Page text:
2010 News Flashes

April 6, 2009

A Call to Action – Please Email or Write A Letter!

“You've got to seize the opportunity if it is presented to you” – Clive Davis

Dear SHARE Members:

At the March 15th Zoning Commission Public Hearing, the Zoning Commission heard from about 26 members of the public with their opinions on the draft PAD Zoning Regulation.  The vast majority of those who spoke talked about their desire to see greater specificity and metrics in the PAD regulation and they wanted to ensure that the regulation, if approved, allowed for objective and consistent evaluation of any zoning or development application for which the PAD is to be applied.  They wanted to ensure that any new zoning regulation not only leverages the vision of the 2007 Simsbury Plan of Conservation & Development (POCD) but also expands on the POCD through more precise regulatory language with metrics and specificity.  Most people did not want a “you’ll know it when you see it” approach to the regulation language.

The Zoning Commission claimed to have received 18 letters in favor of the PAD regulation as it is currently drafted.  An examination of those documents revealed that most of them are disguised letters from leaders of the Simsbury Chamber of Commerce who are in favor of the PAD language regardless of the ramifications of the language to the Town.  For more detail on who sent these letters, please see the email sent to the Zoning Commission from the SHARE President at www.sharesimsbury.com .

As we have said before, SHARE is supportive of mixed-use development – but it must be done right.  And any zoning regulations that allow for it must be written to be specific and detailed to ensure that it is done right. We all know that very often imprecision and loopholes are what problems are made from.

So the purpose of this email is to ask you, as a SHARE member, to tell our Zoning Commission how you feel about this issue.  We encourage you to write or email the Zoning Commission, Mary Glassman and the Town Planner Hiram Peck with your thoughts and opinions on this very important issue.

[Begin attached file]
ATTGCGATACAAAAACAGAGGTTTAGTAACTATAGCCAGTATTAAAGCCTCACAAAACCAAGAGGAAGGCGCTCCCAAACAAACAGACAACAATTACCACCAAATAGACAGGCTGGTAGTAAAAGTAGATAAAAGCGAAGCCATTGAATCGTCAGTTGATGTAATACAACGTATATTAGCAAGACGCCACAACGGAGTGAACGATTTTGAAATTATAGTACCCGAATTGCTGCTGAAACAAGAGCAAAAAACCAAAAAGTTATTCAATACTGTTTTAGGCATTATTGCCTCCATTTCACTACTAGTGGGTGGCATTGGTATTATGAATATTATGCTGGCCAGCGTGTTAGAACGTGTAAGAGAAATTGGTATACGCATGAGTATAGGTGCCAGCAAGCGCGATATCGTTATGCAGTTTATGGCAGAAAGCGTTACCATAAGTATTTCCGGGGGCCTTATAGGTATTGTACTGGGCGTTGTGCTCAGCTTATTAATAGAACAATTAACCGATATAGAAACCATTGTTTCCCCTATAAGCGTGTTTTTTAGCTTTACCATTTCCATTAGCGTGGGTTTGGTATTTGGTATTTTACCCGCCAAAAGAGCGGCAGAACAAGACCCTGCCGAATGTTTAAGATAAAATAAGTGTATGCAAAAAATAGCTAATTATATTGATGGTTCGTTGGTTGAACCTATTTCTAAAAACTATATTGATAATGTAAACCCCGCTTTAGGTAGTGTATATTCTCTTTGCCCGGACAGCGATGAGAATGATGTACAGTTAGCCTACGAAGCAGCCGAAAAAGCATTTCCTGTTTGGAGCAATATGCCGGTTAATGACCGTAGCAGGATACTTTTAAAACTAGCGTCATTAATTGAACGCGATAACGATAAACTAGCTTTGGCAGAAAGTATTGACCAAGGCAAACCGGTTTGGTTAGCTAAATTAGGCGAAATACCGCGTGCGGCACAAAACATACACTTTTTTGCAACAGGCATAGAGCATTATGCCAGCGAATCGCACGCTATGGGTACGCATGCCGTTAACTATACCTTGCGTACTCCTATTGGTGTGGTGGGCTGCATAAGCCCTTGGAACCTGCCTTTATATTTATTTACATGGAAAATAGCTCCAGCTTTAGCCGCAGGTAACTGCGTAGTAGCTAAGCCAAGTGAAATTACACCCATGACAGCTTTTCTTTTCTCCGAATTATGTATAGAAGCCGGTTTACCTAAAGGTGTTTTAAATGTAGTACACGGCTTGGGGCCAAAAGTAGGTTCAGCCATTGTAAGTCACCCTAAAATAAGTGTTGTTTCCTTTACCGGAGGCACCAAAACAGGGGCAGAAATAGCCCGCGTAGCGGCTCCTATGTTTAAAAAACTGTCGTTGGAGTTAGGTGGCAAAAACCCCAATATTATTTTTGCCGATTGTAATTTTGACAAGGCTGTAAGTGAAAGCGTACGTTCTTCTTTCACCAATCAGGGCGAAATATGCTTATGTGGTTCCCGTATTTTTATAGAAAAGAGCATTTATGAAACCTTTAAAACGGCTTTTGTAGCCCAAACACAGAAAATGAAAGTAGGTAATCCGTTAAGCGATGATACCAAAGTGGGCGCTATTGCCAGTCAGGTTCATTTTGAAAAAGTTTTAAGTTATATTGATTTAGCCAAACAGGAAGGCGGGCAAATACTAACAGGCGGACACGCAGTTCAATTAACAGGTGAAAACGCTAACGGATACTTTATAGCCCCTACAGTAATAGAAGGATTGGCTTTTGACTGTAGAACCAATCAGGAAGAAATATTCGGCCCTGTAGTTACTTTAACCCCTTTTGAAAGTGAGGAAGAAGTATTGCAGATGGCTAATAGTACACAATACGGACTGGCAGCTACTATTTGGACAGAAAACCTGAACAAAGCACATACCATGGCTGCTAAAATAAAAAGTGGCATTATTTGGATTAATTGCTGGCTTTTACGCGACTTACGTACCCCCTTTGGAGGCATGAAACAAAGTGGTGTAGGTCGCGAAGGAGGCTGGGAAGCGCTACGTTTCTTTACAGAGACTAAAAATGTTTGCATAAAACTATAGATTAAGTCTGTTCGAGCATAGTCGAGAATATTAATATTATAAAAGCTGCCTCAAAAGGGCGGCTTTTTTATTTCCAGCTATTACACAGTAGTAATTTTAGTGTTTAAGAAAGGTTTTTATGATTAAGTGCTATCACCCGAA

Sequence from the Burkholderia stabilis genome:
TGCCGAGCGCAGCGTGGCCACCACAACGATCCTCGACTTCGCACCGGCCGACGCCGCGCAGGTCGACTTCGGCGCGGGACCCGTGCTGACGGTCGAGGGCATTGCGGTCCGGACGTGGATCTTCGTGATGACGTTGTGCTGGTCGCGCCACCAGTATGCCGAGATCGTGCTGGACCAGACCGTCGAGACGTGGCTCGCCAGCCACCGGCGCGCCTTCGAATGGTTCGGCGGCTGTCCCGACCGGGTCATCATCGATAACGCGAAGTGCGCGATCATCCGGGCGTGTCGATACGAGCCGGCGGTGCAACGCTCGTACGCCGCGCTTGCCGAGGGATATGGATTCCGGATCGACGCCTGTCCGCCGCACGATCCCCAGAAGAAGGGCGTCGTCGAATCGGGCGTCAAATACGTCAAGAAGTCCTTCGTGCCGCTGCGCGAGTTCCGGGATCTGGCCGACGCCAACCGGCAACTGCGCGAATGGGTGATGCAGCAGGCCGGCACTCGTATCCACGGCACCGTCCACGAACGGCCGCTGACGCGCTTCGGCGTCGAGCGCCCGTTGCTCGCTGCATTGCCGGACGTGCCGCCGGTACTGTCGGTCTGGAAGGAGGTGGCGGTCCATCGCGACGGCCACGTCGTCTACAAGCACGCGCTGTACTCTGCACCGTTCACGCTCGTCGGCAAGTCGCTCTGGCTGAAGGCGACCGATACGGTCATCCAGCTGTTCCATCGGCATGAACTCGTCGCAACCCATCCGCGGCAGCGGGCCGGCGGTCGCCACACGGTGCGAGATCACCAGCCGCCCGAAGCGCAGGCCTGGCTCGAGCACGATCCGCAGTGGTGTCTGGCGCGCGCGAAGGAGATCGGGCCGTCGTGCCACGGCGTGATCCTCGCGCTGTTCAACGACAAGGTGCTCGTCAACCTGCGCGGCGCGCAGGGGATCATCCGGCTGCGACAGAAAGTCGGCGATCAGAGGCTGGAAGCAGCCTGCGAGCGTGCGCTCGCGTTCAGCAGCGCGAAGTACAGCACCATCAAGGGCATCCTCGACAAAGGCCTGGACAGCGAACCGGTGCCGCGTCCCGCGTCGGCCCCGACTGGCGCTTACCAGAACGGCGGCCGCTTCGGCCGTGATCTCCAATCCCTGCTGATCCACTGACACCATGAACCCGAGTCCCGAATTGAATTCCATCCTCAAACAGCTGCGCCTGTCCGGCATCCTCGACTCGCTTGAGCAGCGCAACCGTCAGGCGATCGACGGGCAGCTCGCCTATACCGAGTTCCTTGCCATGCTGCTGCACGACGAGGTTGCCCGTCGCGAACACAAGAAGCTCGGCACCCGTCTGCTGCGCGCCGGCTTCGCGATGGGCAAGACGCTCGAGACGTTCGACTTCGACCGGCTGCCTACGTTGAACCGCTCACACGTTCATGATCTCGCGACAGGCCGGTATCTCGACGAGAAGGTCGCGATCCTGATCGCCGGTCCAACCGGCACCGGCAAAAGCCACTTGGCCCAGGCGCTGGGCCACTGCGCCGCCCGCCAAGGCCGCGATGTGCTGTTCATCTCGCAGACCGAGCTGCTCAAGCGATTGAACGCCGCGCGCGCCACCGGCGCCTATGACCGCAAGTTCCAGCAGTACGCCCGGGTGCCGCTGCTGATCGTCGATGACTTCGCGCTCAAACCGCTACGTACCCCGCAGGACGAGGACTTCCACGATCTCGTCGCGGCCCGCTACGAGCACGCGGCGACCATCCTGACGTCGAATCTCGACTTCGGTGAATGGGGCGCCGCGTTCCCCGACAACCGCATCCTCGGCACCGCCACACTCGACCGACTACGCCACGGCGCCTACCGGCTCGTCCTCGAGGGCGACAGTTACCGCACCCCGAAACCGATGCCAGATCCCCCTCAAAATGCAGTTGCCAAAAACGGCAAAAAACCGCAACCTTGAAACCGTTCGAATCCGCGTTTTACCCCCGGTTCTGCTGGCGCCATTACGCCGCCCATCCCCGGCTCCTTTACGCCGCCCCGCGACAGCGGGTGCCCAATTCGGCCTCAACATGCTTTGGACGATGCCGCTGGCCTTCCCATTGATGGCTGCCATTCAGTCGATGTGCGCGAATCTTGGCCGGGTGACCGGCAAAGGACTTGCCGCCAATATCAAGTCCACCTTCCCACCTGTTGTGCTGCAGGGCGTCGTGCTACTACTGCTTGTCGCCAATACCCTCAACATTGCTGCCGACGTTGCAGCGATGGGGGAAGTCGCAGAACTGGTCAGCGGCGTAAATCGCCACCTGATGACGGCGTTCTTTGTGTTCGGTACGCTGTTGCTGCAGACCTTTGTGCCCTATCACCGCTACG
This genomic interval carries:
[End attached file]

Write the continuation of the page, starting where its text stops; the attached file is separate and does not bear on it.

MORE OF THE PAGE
We have tried to make this easy for you by creating an email link below.  If you choose to send a paper letter, the instructions to do that are below as well.  To use the email method, you can click on the following link to send a form email which will appear in your email program on your computer for you to edit and then send as you choose.  Obviously feel free to modify the email however you choose.

To send an email to the

Zoning Commission,

(if you experience a problem with this link, please refer to the bottom of this email for a cut-n-paste solution)

Please let the Zoning Commission know your opinion on this important issue.

Please send them a letter or an email.

We have been told that the next Public Hearing on this very important issue is Monday April 19, 2010 at 7 PM in Eno Memorial Hall.

Please mark this on your calendar and please attend the hearing if you are able to.

Please send an email or letter even if you will be at the meeting.

Your Devoted SHARE Steering Committee


EMAIL Cut-n-Paste Solution: Please use the following message or one of your own creation to voice your concerns to the Zoning Commission.

Email TO: JGallagher@simsbury-ct.gov; SBarnett@simsbury-ct.gov; BElliott@simsbury-ct.gov; EPabich@simsbury-ct.gov; ASalls@simsbury-ct.gov; JVaughn@simsbury-ct.gov; MGilkey@simsbury-ct.gov;RPomeroy@simsbury-ct.gov; DRyan@simsbury-ct.gov; mglassman@simsbury-ct.gov; hpeck@simsbury-ct.gov; rdecrescenzo@uks.com